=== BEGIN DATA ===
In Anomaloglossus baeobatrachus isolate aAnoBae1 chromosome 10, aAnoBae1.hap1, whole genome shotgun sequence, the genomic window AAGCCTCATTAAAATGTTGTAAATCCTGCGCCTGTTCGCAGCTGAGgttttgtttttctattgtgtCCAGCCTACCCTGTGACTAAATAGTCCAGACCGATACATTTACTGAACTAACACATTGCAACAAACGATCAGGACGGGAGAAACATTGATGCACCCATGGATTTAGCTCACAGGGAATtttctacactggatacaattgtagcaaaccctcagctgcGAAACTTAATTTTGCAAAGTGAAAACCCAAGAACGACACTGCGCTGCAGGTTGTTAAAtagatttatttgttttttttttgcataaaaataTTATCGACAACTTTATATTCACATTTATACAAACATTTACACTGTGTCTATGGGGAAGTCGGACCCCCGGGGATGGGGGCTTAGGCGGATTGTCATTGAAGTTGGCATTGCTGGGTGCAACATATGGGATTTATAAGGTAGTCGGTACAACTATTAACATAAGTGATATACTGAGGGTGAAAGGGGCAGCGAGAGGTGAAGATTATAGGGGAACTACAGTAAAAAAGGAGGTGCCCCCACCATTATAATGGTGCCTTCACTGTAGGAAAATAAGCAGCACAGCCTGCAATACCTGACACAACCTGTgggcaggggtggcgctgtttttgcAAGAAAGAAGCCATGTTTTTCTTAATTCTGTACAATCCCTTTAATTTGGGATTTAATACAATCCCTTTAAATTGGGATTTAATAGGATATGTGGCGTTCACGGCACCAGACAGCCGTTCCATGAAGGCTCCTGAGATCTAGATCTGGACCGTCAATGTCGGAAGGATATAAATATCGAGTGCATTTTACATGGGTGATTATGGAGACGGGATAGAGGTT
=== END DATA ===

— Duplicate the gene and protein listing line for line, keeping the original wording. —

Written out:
In Anomaloglossus baeobatrachus isolate aAnoBae1 chromosome 10, aAnoBae1.hap1, whole genome shotgun sequence, the genomic window AAGCCTCATTAAAATGTTGTAAATCCTGCGCCTGTTCGCAGCTGAGgttttgtttttctattgtgtCCAGCCTACCCTGTGACTAAATAGTCCAGACCGATACATTTACTGAACTAACACATTGCAACAAACGATCAGGACGGGAGAAACATTGATGCACCCATGGATTTAGCTCACAGGGAATtttctacactggatacaattgtagcaaaccctcagctgcGAAACTTAATTTTGCAAAGTGAAAACCCAAGAACGACACTGCGCTGCAGGTTGTTAAAtagatttatttgttttttttttgcataaaaataTTATCGACAACTTTATATTCACATTTATACAAACATTTACACTGTGTCTATGGGGAAGTCGGACCCCCGGGGATGGGGGCTTAGGCGGATTGTCATTGAAGTTGGCATTGCTGGGTGCAACATATGGGATTTATAAGGTAGTCGGTACAACTATTAACATAAGTGATATACTGAGGGTGAAAGGGGCAGCGAGAGGTGAAGATTATAGGGGAACTACAGTAAAAAAGGAGGTGCCCCCACCATTATAATGGTGCCTTCACTGTAGGAAAATAAGCAGCACAGCCTGCAATACCTGACACAACCTGTgggcaggggtggcgctgtttttgcAAGAAAGAAGCCATGTTTTTCTTAATTCTGTACAATCCCTTTAATTTGGGATTTAATACAATCCCTTTAAATTGGGATTTAATAGGATATGTGGCGTTCACGGCACCAGACAGCCGTTCCATGAAGGCTCCTGAGATCTAGATCTGGACCGTCAATGTCGGAAGGATATAAATATCGAGTGCATTTTACATGGGTGATTATGGAGACGGGATAGAGGTT